If you learn the language from movies, series, books, you become the characters.That is the case of most foreigners learning English. Our vocabulary expands in directions guided by our favourites protagonists, our accents imitate favourite actors and actresses. As they have introduced as to particular phrases first, any time we use them, we can ‘become’ those people, which leverages self esteem to a completely different level.
No emotional load.Assuming studying the language as more mature individual, foreigners are lucky to skip the awkward early teenage phase of the language. When word sex raises awkward giggle (generally anything sexually related taboo subject that causes kids to be uncomfortable), when first swearwords are scolded by parents. ‘Internationals’ are likely to operate freely in the new language just as they wish, with no memory-based background of emotions behind words. There is no undercover feeling of stupidity or some words feeling weird, awkward. Those are the people who speak their mind in most straightforward way.
- It forces you to become accurate in speech.
There is a phase every foreigner encounters when studying a language; you can’t fully express yourself as in your mother tongue. It seems like there are not enough words for you; like the words you choose are close, but not exactly what you mean. As you break through this stage you suddenly find yourself accurate, specific, relevant. You are able to extract the essence of words and random statements. Risk of becoming judgemental involved as you start to interpret meaning of what one is saying. As most of your vocabulary you have learnt comes straight from books and dictionaries you have been checking multiple times, eloquence is inevitable. You have come across too many fully-fledged academic definitions so to not assess meaning of words on a daily basis.
- Swearing can be unpredictable.
As a foreigner, I did not have a chance to meet with an ’emotional scale’ of swearing. There was nobody to scold me as a teenager for the very first ‘fuck’ coming out my mouth, and my teachers in this topic were random actors and singers. I do not know which swearwords are mild, which are common, which sound childish or stupid, which sound like from previous century and, of course- what combination of them all would be the absolute worst.
- You may experience the ‘pendulum moment’.
One of the most interesting experiences I have had was something I like to call a ‘pendulum moment’. It is the switch, when you find yourself in some kind of a hinterland between two languages, unsure which one suits you better. When you feel equally comfortable in both of them.
In my international high school class we used to blend Polish and English as it suited as. It felt as if we had doubled the number of options to express what we want to say. However, switching completely to a different language- your pendulum moment- can be the best personal investment in yourself, as you breach the transitional phase of struggling with a language.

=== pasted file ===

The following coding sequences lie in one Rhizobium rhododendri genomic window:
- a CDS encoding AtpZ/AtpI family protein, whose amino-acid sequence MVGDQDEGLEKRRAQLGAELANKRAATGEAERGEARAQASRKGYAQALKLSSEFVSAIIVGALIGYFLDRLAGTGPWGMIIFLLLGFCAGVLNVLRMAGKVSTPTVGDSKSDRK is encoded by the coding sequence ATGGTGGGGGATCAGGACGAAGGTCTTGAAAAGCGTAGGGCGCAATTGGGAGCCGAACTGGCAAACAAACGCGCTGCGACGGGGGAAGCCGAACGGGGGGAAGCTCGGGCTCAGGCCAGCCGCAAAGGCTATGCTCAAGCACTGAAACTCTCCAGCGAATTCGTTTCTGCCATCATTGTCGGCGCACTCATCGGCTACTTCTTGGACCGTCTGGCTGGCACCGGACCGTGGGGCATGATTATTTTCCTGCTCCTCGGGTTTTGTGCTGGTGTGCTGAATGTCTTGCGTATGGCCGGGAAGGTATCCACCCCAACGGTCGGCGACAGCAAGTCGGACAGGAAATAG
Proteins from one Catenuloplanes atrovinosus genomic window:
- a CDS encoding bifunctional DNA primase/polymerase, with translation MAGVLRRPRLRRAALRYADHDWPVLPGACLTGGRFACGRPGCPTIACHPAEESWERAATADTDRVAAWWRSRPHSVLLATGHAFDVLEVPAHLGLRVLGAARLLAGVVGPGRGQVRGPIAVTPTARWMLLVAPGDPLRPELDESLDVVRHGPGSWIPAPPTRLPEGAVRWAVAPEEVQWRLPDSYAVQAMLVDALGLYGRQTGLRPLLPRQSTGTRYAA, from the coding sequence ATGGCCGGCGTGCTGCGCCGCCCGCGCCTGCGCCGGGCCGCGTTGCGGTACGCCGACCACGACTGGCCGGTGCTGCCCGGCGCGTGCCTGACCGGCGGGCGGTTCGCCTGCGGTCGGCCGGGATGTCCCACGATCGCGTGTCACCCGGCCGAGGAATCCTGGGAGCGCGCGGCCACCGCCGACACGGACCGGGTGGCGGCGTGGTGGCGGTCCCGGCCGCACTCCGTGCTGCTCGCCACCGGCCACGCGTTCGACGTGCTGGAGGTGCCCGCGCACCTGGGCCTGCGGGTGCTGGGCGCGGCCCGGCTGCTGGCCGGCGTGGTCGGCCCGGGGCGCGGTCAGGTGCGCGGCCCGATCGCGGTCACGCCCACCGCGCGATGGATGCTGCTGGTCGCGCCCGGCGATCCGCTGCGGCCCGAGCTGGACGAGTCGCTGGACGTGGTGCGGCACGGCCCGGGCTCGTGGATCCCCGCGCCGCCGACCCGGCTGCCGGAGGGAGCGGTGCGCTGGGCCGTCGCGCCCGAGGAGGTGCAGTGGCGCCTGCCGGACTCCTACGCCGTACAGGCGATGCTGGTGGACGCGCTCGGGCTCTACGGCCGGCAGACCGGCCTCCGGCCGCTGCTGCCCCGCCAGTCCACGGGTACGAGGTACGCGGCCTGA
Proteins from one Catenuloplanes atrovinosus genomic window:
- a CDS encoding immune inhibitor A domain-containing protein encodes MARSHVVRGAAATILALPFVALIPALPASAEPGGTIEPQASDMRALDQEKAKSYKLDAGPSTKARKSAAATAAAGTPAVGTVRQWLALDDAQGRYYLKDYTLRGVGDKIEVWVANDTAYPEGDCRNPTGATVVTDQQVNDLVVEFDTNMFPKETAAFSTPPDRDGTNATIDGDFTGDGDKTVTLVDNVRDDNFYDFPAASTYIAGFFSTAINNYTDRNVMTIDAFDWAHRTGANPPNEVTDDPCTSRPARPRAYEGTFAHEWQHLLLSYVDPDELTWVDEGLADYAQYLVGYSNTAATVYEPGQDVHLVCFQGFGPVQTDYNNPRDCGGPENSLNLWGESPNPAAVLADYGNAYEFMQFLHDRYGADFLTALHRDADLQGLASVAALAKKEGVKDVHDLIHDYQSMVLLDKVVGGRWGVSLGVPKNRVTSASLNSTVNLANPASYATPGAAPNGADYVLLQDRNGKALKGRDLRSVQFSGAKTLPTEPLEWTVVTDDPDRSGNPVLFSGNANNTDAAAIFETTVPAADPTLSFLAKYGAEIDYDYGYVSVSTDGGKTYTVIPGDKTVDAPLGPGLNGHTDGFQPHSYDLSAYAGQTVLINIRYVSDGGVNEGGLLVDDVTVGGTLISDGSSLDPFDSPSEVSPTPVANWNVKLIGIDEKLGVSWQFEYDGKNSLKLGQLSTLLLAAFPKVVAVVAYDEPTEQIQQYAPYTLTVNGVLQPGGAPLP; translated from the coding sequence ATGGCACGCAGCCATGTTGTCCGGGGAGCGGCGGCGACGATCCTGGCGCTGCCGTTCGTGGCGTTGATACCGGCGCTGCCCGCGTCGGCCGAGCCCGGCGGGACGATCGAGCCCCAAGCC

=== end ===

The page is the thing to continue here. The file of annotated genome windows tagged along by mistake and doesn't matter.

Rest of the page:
Pertaining to mentioned earlier blending of two languages, idioglossia is a language invented and spoken by several individuals, which often forms in international settings, created by foreigners as an attempt to make up for unknown phrases, idioms, words. Suddenly, some words are not good enough, and you may find yourself inventing new ones. It results in most interesting language alterations, hilarious mistakes, incorporation of generic Latin-rooted words, not even knowing or caring whether it is grammatically correct. It requires much intuition in guessing the whole range of meanings and feeling behind particular words, and creativity in blending them with other ones, sourcing from any languages we know. It’s like writing Finnegans Wake in real life, and most entertaining experience.
- You are slightly different in other languages.
Whether it’s the difference in words used, or what exact definitions of them you know- you reason differently in other languages than in your own. Your logic can be either distorted, forcing you to skillfully navigate through meanings you are decoding, or can be more objective, free from emotional bias present in your mother tongue. One way or another, it is surely a challenge worth experiencing.
“The mistake ninety-nine percent of humanity made, as far as Fats could see, were being ashamed of what they were, lying about it, trying to be somebody else. Honesty was Fats’ currency, his weapon and defense. It frightened people when you were honest; it shocked them. Other people, Fats had discovered, were mired in embarrasment and pretense, terrified that their truths might leak out, but Fats was attracted by rawness, by everything that was ugly but honest, by the dirty things about which the likes of his father felt humiliated and disgusted. Fats thought a lot about messiahs and pariahs; about men labeled mad or criminal; noble misfits shunned by the sleepy masses.” – J.K. Rowling, The Casual Vacancy
“It is the nature, and the advantage, of strong people that they can bring out the crucial questions and form a clear opinion about them” – Dietrich Bonhoeffer
Life has a pretty much ironic way of resolving the issues we have. Fritz Haber aimed to create a gas able of killing thousands, invented the Haber Process, gas obtained ended up saving millions of lives. By producing ammonia at most efficient rates, intensive farming has been enabled and fed whole countries- not much as for the nickname of father of chemical warfare, Fritz.